I'ODINE, n. [Gr. resembling a violet.] In chimistry, a peculiar substance recently discovered by Courtois, a manufacturer of salt-peter in Paris. It is obtained from certain sea-weeds or marine plants. At the ordinary temperature of the atmosphere it is a solid, apparently a simple substance, at least hitherto undecomposed. It is incombustible, but in combining with several bodies, it exhibits the phenomena of combustion; hence it has been considered a supporter of combustion. Like chlorine, it destroys vegetable colors,but with less energy. Its color is bluish black or grayish black, of a metallic luster. It is often in scales, resembling those of micaceous iron ore; sometimes in brilliant rhomboidal plates, or in elongated octahedrons. Its taste is acrid, and it is somewhat poisonous. It is fusible at 225 deg. of Fahrenheit. The color of its vapor is a beautiful violet,whence its name.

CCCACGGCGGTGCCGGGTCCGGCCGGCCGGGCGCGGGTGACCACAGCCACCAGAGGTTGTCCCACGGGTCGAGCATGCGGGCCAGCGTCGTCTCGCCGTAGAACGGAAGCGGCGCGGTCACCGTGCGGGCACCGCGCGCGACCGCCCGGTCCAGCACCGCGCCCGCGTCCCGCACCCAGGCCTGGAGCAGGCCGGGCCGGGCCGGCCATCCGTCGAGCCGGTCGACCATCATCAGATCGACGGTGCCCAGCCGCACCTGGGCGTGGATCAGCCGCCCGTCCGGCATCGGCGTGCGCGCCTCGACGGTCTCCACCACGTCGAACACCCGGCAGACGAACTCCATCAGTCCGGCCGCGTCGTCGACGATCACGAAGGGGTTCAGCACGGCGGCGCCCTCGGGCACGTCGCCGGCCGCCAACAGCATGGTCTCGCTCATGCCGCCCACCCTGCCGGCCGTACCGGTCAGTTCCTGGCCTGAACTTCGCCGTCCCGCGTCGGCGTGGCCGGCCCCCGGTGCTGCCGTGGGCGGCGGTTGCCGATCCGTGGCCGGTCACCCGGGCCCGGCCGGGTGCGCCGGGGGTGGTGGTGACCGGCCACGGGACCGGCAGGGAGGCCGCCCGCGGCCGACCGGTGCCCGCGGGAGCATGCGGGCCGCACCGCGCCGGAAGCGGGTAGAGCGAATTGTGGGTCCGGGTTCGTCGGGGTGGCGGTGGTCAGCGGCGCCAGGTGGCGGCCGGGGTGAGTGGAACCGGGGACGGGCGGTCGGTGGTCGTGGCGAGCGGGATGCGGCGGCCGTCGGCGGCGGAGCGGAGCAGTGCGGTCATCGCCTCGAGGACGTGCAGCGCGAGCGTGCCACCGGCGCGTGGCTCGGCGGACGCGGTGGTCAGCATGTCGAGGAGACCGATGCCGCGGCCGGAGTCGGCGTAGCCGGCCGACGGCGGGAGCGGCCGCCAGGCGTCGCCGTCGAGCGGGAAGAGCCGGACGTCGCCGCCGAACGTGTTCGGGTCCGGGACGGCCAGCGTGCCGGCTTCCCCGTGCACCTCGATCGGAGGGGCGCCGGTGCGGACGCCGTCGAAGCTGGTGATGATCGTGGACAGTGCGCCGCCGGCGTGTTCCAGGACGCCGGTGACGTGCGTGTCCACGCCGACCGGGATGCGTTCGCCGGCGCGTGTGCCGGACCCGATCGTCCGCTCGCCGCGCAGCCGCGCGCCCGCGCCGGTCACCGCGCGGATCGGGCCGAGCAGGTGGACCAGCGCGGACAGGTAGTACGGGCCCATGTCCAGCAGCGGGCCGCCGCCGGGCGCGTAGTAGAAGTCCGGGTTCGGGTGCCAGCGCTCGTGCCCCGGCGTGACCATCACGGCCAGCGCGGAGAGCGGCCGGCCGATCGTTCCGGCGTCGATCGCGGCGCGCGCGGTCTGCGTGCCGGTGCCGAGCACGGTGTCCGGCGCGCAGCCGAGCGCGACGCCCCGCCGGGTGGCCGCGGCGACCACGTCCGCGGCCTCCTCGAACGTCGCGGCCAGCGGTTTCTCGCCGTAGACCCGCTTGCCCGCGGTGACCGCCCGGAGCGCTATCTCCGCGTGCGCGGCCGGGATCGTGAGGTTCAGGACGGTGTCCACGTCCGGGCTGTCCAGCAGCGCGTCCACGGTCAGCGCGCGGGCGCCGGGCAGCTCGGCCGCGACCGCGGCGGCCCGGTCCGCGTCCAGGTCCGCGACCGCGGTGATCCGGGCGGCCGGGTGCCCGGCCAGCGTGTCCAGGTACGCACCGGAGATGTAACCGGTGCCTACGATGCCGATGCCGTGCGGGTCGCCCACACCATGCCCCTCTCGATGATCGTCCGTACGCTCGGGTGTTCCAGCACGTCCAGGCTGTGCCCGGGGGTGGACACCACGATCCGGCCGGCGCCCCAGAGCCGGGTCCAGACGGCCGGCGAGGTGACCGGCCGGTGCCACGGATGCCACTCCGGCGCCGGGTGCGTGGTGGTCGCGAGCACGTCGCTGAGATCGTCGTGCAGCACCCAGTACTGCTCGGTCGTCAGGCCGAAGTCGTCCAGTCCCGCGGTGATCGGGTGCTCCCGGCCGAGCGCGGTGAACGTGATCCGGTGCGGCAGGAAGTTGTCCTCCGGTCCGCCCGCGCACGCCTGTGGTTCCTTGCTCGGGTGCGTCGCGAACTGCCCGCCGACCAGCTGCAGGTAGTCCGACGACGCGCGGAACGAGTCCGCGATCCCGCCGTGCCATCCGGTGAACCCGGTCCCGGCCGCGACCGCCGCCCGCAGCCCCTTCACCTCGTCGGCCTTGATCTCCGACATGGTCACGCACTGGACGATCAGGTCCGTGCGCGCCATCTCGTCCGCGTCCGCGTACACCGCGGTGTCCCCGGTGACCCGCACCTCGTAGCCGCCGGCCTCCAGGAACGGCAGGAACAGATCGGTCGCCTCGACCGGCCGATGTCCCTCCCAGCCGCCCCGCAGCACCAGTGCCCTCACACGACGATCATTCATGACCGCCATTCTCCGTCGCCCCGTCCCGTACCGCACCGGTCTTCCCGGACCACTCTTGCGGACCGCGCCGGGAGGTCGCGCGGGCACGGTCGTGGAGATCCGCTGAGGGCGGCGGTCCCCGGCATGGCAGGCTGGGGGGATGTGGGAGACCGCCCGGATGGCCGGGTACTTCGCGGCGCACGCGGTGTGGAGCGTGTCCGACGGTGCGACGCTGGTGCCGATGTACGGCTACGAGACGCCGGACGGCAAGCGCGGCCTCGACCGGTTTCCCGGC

N / A
nonmetallic element, of the halogen group, occurring always in
combination, as in the iodides. When isolated it is in the form of
dark gray metallic scales, resembling plumbago, soft but brittle, and
emitting a chlorinelike odor. Symbol I. Atomic weight 126.5. If
heated, iodine volatilizes in beautiful violet vapors.